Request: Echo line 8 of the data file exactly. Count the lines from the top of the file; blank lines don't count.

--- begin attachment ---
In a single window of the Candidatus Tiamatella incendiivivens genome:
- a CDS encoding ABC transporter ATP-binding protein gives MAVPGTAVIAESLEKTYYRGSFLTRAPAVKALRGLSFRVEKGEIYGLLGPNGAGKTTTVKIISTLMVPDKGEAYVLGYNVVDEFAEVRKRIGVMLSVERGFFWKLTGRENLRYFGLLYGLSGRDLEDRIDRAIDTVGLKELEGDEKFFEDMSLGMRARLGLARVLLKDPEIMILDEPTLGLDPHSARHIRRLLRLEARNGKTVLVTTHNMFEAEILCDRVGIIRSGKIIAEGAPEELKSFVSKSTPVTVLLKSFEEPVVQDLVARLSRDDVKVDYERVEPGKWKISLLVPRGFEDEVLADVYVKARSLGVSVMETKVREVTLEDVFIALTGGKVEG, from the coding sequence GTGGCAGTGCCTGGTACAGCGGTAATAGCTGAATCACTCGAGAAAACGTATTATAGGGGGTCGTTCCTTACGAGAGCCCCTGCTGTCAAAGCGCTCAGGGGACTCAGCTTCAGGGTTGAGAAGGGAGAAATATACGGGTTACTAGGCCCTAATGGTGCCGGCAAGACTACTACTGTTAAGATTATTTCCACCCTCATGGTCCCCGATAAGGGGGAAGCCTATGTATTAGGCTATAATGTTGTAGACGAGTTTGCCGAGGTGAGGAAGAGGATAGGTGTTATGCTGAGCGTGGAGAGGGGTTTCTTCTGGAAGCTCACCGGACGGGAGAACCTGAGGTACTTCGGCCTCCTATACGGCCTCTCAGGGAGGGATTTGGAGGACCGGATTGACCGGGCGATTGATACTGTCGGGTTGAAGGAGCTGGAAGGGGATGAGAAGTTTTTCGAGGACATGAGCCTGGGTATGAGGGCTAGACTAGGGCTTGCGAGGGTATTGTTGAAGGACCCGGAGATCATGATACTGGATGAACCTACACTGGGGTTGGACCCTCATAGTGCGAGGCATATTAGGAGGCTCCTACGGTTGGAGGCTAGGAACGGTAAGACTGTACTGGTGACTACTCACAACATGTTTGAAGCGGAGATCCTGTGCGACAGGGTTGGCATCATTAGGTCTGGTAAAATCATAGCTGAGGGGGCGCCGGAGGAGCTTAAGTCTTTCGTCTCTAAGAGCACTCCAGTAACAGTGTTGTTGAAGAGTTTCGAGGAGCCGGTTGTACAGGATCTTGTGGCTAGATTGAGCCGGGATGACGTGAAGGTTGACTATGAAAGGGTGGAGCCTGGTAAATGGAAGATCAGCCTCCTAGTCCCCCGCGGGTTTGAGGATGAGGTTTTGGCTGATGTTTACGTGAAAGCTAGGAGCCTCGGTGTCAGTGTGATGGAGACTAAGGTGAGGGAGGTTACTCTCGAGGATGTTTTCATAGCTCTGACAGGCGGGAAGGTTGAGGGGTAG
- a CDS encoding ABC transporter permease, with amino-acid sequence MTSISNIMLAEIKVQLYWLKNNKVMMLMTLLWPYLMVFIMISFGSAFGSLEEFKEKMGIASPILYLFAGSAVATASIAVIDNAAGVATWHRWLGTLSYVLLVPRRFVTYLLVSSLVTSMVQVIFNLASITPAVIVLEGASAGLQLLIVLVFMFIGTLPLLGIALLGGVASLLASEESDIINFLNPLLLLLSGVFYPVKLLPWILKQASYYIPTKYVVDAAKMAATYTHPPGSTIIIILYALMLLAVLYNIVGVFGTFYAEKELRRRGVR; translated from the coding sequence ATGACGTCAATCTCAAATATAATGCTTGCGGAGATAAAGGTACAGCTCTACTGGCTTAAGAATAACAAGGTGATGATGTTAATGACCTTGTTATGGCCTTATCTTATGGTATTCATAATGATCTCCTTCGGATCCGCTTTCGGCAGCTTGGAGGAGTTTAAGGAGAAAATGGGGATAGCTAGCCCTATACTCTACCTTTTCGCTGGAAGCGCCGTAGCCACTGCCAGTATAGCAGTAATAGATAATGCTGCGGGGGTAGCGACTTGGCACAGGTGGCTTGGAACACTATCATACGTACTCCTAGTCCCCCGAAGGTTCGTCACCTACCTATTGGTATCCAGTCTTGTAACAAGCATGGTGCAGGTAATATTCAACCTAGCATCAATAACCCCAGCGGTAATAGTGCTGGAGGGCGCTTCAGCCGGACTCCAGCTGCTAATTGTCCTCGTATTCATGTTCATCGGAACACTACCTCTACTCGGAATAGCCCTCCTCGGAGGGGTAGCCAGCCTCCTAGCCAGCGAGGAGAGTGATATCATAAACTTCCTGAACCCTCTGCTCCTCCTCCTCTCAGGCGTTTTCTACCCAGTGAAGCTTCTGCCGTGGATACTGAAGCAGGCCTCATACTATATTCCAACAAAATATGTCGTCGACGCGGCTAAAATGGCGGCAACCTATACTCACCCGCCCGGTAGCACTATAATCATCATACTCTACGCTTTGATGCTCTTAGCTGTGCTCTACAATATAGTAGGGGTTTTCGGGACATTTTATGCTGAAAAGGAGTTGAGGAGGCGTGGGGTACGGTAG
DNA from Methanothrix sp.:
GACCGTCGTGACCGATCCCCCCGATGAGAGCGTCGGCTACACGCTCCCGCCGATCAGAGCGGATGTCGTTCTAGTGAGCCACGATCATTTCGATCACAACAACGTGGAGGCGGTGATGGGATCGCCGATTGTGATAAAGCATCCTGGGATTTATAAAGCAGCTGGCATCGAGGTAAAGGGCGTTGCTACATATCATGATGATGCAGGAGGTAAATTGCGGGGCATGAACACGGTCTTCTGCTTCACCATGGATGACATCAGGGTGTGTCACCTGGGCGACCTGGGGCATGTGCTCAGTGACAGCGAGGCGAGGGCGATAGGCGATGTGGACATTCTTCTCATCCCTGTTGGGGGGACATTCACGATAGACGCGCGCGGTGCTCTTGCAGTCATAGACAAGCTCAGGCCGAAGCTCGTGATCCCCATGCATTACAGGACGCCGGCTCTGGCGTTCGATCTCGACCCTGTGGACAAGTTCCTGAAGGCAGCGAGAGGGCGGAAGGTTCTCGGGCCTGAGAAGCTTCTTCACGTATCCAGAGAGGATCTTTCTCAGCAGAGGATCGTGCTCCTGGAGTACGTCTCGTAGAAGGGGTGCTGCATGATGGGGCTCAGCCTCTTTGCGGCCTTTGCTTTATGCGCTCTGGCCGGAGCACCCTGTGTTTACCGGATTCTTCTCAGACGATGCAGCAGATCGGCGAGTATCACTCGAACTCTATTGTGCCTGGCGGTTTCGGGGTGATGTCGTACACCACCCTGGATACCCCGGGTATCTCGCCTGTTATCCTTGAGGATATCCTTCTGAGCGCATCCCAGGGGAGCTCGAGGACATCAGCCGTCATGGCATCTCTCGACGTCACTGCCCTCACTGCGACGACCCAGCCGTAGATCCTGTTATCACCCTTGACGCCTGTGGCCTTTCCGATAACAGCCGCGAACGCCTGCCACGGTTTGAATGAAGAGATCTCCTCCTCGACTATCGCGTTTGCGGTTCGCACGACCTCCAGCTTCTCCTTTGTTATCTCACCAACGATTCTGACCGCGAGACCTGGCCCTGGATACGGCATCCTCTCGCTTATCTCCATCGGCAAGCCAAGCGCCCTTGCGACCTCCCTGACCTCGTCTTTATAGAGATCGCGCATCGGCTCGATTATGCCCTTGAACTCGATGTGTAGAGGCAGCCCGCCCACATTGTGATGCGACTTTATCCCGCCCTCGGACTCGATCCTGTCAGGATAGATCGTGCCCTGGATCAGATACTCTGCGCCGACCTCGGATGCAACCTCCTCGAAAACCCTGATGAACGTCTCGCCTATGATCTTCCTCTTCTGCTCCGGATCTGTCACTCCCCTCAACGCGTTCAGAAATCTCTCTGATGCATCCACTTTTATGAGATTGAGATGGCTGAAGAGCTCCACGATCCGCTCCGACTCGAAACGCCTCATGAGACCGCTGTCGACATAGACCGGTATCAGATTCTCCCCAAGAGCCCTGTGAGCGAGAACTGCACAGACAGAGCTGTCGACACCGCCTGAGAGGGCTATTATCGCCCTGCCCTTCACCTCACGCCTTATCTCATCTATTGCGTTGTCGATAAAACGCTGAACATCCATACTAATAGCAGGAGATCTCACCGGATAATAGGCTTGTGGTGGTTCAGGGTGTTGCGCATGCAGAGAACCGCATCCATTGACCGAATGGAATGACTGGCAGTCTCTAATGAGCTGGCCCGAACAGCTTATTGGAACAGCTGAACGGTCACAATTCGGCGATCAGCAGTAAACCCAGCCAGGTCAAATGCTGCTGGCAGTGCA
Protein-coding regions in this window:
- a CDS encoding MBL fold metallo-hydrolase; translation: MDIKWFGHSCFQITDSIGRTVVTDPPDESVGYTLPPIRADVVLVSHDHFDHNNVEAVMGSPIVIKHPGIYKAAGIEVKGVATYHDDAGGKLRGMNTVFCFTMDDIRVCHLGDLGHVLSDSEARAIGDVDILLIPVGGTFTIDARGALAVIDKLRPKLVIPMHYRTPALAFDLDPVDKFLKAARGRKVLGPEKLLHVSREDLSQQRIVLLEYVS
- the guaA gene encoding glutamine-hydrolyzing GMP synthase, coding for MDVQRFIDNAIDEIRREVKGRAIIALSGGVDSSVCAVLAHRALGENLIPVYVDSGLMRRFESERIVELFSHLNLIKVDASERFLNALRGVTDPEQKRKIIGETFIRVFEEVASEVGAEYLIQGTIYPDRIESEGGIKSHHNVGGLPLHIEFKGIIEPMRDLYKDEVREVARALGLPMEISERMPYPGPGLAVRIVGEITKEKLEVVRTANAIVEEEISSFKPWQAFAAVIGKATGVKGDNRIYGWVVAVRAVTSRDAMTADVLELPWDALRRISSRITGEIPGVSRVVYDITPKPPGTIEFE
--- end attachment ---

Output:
- the guaA gene encoding glutamine-hydrolyzing GMP synthase, coding for MDVQRFIDNAIDEIRREVKGRAIIALSGGVDSSVCAVLAHRALGENLIPVYVDSGLMRRFESERIVELFSHLNLIKVDASERFLNALRGVTDPEQKRKIIGETFIRVFEEVASEVGAEYLIQGTIYPDRIESEGGIKSHHNVGGLPLHIEFKGIIEPMRDLYKDEVREVARALGLPMEISERMPYPGPGLAVRIVGEITKEKLEVVRTANAIVEEEISSFKPWQAFAAVIGKATGVKGDNRIYGWVVAVRAVTSRDAMTADVLELPWDALRRISSRITGEIPGVSRVVYDITPKPPGTIEFE